Joan Wellman: 03:09 Is was in the Seattle area. And it was a nice time because there was a lot of lean manufacturing work going on at Boeing in particular. And so there was a buzz in the community about it. So we were lucky and to have somebody, yeah, I think lucky is right to think in terms of someone being open minded. Mid nineties I mean that, that's probably as early as a, an instance of a hospital applying lean as we have in, in the modern lean healthcare era. Wouldn't you say? I mean, how, how do you Kevin Looking back and say what, what, what was it other than kind of analyze, you know, flexibility and thinking that helped inspire them to actually give it a try?
Joan Wellman: 03:58 Well, people were really stuck. They were really stuck on how to improve and it was an era of managed care and they had a lot of cost pressure and they really didn't have any way to go but up. And so I think that that sense of urgency really helped people start thinking out of the box. And yes, I, we knew of no one else at the time that was doing this work. So that was an added dimension of we didn't have other organizations to go visit or talk to or share stories with. And that made it very exciting but also extremely challenging.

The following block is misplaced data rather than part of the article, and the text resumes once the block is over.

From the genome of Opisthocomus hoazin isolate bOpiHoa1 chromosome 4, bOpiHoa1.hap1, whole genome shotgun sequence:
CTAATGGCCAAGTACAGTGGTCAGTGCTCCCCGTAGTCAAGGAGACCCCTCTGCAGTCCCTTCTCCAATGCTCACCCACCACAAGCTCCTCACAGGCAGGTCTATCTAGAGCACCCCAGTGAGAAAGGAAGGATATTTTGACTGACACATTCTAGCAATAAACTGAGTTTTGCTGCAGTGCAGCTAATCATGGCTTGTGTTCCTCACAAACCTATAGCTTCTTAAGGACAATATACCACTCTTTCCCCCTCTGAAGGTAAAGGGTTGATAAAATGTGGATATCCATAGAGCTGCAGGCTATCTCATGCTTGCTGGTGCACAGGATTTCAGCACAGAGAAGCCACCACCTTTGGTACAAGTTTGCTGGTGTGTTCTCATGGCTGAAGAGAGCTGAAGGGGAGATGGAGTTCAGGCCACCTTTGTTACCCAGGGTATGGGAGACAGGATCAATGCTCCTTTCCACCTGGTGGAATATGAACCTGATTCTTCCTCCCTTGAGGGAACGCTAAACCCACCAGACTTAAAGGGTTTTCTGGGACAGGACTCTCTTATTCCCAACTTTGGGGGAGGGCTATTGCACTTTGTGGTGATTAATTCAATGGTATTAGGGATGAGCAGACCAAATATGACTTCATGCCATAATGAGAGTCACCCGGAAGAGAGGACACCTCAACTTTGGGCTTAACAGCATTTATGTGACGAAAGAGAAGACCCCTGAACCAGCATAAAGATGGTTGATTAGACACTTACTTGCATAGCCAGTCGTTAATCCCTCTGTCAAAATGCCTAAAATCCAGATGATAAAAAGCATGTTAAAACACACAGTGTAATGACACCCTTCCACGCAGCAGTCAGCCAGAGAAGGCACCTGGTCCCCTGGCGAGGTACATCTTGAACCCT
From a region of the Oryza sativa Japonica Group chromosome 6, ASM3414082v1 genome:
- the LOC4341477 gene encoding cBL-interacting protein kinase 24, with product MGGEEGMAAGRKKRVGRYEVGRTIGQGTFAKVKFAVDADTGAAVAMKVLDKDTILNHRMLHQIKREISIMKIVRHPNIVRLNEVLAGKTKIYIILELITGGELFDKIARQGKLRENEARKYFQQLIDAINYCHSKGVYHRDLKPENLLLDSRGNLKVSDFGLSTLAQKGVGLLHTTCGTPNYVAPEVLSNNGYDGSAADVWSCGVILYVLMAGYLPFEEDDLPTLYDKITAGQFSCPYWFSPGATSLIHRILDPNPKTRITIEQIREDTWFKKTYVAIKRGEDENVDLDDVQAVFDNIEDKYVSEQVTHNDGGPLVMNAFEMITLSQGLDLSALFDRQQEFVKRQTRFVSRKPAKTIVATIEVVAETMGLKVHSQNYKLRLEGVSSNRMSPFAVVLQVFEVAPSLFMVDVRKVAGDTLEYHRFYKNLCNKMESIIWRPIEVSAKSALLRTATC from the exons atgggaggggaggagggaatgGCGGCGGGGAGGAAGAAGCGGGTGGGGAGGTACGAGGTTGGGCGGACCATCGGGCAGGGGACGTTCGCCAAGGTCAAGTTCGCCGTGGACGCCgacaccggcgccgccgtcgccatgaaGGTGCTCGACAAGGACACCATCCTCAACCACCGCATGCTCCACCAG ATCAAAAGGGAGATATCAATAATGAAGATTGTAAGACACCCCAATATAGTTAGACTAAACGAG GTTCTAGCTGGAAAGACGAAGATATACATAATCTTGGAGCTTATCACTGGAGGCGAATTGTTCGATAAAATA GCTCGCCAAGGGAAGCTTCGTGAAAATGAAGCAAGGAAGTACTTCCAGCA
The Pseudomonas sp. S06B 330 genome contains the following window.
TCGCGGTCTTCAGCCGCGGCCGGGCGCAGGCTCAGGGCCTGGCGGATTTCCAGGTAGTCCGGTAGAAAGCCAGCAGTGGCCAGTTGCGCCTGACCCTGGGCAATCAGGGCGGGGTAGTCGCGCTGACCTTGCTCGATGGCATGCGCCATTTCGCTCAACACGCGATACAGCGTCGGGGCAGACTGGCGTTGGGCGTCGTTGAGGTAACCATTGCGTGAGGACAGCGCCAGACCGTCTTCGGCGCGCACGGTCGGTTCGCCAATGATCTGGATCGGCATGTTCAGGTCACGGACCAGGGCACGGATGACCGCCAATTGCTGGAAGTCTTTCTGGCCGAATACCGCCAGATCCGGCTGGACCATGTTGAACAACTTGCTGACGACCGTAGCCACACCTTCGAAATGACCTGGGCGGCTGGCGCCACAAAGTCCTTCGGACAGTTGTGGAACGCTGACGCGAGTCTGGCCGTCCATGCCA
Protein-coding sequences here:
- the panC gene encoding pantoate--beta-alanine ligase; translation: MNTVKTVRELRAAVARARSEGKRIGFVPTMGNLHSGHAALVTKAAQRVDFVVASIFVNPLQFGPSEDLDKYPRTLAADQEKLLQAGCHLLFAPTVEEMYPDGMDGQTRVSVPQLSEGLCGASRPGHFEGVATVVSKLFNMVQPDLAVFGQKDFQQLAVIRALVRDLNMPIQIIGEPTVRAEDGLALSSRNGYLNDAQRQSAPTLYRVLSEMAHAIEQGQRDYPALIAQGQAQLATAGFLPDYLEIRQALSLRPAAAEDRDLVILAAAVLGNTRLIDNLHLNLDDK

Mark Graban: 04:36 And from that first instance you moved on to work with other healthcare organizations, you, you transitioned into doing that full time. Was there any for you to talk about some of the early successes that you could point to from there and in the early days in the 90s?